In addition to his "how to do it" books, Brooks has written a series of novels covering the legendary champions of the York Barbell Club, and weightlifting and bodybuilding in the United States in the 1930's and 1940's. To date, the series includes five novels: Legacy of Iron; Legacy of Iron 2: Clouds of War; Legacy of Iron 3: The 1,000 Pound Total; Legacy of Iron 4: York Goes to War!: and Legacy of Iron 5: Barbells in the Pacific.

Brooks also has written Black Iron: The John Davis Story, a biography of weightlifting champion John Davis, a two-time Olympic gold medal winner and six-time World champion, who was quite literally the strongest man in the world during his championship years - and who today is almost forgotten, even by his countrymen.

Brooks lives in Louisville, Kentucky with his wife, Trudi. At close to 60-years old, he still trains hard and heavy on Olympic weightlifting in his garage gym. When he's not working on new Dinosaur Training projects, or hitting the iron out in the garage, he likes to squeeze in some work on his backyard vegetable garden.

Be sure to visit Brooks' website at www.brookskubik.com and sign up for his daily email messages, training tips, and updates on new books and other projects.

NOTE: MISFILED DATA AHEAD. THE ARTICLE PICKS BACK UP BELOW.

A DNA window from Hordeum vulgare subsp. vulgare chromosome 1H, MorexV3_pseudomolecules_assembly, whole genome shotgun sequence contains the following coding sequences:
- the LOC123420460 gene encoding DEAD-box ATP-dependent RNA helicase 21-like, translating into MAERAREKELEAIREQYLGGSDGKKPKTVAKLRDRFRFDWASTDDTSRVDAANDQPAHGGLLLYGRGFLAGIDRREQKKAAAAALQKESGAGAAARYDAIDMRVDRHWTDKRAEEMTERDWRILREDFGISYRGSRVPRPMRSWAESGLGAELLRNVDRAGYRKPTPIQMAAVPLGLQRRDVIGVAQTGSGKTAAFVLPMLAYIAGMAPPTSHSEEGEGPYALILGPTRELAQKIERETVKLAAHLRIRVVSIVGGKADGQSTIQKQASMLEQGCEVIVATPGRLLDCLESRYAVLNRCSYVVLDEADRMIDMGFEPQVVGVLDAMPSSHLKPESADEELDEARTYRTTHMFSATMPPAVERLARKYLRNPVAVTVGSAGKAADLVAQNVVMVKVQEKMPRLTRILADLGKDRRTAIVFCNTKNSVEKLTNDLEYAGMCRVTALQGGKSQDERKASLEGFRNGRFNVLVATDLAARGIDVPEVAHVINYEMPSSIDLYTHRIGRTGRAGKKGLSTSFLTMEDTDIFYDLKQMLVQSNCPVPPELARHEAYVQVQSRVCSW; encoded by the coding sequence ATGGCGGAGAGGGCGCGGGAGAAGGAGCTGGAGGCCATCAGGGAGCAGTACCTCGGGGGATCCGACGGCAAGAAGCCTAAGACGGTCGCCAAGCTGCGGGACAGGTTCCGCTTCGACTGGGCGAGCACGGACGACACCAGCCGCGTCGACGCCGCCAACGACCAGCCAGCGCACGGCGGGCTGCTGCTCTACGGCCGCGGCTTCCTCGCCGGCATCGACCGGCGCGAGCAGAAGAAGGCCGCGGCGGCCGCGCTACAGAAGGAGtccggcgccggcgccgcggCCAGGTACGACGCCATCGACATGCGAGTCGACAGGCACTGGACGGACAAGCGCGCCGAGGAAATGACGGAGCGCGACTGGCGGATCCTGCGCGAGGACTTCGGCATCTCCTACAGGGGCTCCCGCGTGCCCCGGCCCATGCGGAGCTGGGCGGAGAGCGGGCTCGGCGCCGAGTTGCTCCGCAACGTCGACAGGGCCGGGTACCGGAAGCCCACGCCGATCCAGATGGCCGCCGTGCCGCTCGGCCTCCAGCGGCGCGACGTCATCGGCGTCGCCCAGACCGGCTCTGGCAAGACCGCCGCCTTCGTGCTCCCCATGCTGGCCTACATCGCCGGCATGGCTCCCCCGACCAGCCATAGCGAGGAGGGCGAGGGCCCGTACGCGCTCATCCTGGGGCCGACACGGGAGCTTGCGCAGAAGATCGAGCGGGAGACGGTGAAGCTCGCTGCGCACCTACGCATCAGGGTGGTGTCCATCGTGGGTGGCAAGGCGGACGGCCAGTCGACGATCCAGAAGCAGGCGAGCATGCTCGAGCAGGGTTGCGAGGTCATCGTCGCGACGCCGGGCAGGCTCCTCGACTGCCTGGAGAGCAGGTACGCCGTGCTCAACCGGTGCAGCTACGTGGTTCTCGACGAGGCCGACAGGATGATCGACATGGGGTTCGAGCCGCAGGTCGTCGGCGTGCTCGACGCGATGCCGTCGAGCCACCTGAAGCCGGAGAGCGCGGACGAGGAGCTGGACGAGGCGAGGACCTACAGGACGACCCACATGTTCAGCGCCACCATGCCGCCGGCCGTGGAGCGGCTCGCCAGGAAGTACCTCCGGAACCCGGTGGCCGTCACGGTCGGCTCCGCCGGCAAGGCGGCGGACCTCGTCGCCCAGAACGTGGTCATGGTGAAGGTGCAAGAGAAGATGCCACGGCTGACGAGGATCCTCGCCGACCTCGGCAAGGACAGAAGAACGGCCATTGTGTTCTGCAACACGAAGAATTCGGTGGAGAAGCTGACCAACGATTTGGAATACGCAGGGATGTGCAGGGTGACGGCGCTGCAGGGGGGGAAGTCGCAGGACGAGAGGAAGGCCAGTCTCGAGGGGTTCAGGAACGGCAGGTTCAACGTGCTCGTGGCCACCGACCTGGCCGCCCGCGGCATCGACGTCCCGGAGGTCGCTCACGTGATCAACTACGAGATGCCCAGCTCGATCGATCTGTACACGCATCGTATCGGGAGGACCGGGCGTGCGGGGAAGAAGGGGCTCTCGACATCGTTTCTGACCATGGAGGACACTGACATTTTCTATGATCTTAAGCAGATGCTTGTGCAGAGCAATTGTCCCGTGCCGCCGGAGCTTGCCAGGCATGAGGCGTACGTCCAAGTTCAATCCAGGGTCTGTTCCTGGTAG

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Most Helpful Customer Reviews

5 of 5 people found the following review helpful By Mike VINE VOICE on October 14, 2009
Format: Paperback
I bought this book after hearing about it via word of mouth. Dear God, is it great if you're interested in strength training.

I tried lifting weights the bodybuilding style according to Arnold's book. Didn't do it for me, even though I know some folks are into that. I always found it incredibly boring and could never find the time. A few years later, I got into a car accident and found myself down about 30 lbs. I was 6'2", 160lbs and honestly looked and felt like a junkie. I was physically weak and had massive strength deficits.